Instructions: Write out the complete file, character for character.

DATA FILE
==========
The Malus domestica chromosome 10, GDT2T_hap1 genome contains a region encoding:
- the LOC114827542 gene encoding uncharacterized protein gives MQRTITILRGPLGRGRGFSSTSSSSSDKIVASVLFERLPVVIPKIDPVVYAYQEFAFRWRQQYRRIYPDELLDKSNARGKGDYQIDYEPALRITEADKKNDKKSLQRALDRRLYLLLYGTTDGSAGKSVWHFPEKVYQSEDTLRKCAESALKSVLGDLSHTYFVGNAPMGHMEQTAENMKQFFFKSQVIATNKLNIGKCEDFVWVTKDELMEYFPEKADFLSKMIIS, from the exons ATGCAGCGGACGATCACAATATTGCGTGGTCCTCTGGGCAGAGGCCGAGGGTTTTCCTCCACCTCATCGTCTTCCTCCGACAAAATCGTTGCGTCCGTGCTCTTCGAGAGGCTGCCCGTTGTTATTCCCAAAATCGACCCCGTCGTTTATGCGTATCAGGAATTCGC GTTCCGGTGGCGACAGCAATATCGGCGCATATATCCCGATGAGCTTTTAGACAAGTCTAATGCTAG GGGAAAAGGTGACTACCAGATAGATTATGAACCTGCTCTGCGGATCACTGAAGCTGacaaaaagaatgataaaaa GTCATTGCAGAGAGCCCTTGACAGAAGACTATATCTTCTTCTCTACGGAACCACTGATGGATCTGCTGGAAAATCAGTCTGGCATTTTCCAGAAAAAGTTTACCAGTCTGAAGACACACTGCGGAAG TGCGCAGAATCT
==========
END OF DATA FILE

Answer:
The Malus domestica chromosome 10, GDT2T_hap1 genome contains a region encoding:
- the LOC114827542 gene encoding uncharacterized protein gives MQRTITILRGPLGRGRGFSSTSSSSSDKIVASVLFERLPVVIPKIDPVVYAYQEFAFRWRQQYRRIYPDELLDKSNARGKGDYQIDYEPALRITEADKKNDKKSLQRALDRRLYLLLYGTTDGSAGKSVWHFPEKVYQSEDTLRKCAESALKSVLGDLSHTYFVGNAPMGHMEQTAENMKQFFFKSQVIATNKLNIGKCEDFVWVTKDELMEYFPEKADFLSKMIIS, from the exons ATGCAGCGGACGATCACAATATTGCGTGGTCCTCTGGGCAGAGGCCGAGGGTTTTCCTCCACCTCATCGTCTTCCTCCGACAAAATCGTTGCGTCCGTGCTCTTCGAGAGGCTGCCCGTTGTTATTCCCAAAATCGACCCCGTCGTTTATGCGTATCAGGAATTCGC GTTCCGGTGGCGACAGCAATATCGGCGCATATATCCCGATGAGCTTTTAGACAAGTCTAATGCTAG GGGAAAAGGTGACTACCAGATAGATTATGAACCTGCTCTGCGGATCACTGAAGCTGacaaaaagaatgataaaaa GTCATTGCAGAGAGCCCTTGACAGAAGACTATATCTTCTTCTCTACGGAACCACTGATGGATCTGCTGGAAAATCAGTCTGGCATTTTCCAGAAAAAGTTTACCAGTCTGAAGACACACTGCGGAAG TGCGCAGAATCT